What Does it Mean to be a Woman? How the Content of Gender Identity May Facilitate Women’s Coping with Sexual Harassment

Kate A.B. Western*, Tegan Cruwys, Michelle K. Ryan

*Corresponding author for this work

Research output: Contribution to journalArticleAcademicpeer-review

1 Citation (Scopus)

Abstract

Sexual harassment and other forms of gendered discrimination are social psychological phenomena, yet the psychological impact of sexual harassment has rarely been examined through a model which considers the role of diverse content of gender identity (i.e. norms). We used an experimental design to investigate how salient norms associated with the social identity of ‘women’ affect coping with sexual harassment. Participants who identified as women (N = 291) were randomly assigned to either a feminist, traditional feminine, or control norm condition, in which the salience of particular norms associated with womanhood was manipulated. Participants completed measures of personal growth (as a proxy for post-traumatic growth), and help-seeking intentions in response to a hypothetical sexual harassment scenario. Participants in the feminist condition reported significantly greater personal growth relative to those in the traditional feminine and control conditions. Participants in both the feminist and traditional feminine conditions reported significantly greater intentions to seek help from formal supports (e.g. primary care doctor), relative to those in the control condition. The findings suggest that the salience of social identities and their content may be valuable resources in promoting recovery following experiences of gendered discrimination and support the role of social identities in influencing post-trauma trajectories.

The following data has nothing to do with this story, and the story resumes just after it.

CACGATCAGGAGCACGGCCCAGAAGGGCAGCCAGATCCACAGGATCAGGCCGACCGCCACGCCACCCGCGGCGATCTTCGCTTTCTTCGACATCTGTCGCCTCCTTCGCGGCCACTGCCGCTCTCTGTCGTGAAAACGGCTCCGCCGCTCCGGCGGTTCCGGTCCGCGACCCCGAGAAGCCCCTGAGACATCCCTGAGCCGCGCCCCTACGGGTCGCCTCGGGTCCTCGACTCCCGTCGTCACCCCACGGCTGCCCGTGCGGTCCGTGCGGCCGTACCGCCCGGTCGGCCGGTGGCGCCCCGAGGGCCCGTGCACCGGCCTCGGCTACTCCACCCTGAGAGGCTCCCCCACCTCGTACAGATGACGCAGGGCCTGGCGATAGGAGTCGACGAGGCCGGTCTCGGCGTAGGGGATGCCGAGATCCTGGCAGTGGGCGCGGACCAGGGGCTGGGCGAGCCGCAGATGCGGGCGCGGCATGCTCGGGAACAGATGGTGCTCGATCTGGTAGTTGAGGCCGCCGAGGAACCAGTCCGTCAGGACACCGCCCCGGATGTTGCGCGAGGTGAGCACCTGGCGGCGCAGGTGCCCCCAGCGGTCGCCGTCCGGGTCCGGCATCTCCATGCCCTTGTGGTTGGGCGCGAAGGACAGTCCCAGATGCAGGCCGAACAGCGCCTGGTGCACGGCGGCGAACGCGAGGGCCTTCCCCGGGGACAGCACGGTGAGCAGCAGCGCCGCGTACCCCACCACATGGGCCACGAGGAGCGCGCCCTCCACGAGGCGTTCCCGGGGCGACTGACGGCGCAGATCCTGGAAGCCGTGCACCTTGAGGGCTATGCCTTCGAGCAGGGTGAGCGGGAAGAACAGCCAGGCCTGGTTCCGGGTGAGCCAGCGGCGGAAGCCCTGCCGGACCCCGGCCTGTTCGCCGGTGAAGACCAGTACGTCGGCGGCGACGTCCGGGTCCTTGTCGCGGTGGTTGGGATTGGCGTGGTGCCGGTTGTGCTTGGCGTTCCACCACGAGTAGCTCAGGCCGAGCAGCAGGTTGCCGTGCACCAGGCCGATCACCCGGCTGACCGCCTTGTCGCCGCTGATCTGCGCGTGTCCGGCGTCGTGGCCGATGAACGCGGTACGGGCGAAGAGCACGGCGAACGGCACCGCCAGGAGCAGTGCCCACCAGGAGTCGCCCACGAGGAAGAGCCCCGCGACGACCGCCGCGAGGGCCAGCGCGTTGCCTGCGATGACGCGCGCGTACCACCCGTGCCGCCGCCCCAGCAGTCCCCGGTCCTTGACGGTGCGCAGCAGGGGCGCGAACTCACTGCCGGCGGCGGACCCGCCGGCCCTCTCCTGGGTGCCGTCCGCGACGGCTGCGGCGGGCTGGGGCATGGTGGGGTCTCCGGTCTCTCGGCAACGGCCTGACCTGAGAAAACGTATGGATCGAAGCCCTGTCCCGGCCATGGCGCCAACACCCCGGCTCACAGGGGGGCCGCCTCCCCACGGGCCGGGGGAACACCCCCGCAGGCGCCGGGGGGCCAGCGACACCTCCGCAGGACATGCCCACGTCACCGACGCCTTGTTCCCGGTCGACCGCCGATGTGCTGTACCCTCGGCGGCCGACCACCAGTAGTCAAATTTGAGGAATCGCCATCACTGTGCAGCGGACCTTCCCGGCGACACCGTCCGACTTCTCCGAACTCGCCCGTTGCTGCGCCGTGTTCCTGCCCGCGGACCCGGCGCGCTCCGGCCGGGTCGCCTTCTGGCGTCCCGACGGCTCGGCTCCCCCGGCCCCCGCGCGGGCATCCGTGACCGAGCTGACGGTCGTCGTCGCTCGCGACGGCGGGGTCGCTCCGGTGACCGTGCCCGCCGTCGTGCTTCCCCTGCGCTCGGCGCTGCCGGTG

Original languageEnglish
Number of pages23
JournalJournal of interpersonal violence
DOIs
Publication statusE-pub ahead of print - 15-Feb-2022

Keywords

  • discrimination
  • gender
  • group memberships
  • help-seeking
  • social identity
  • trauma

Cite this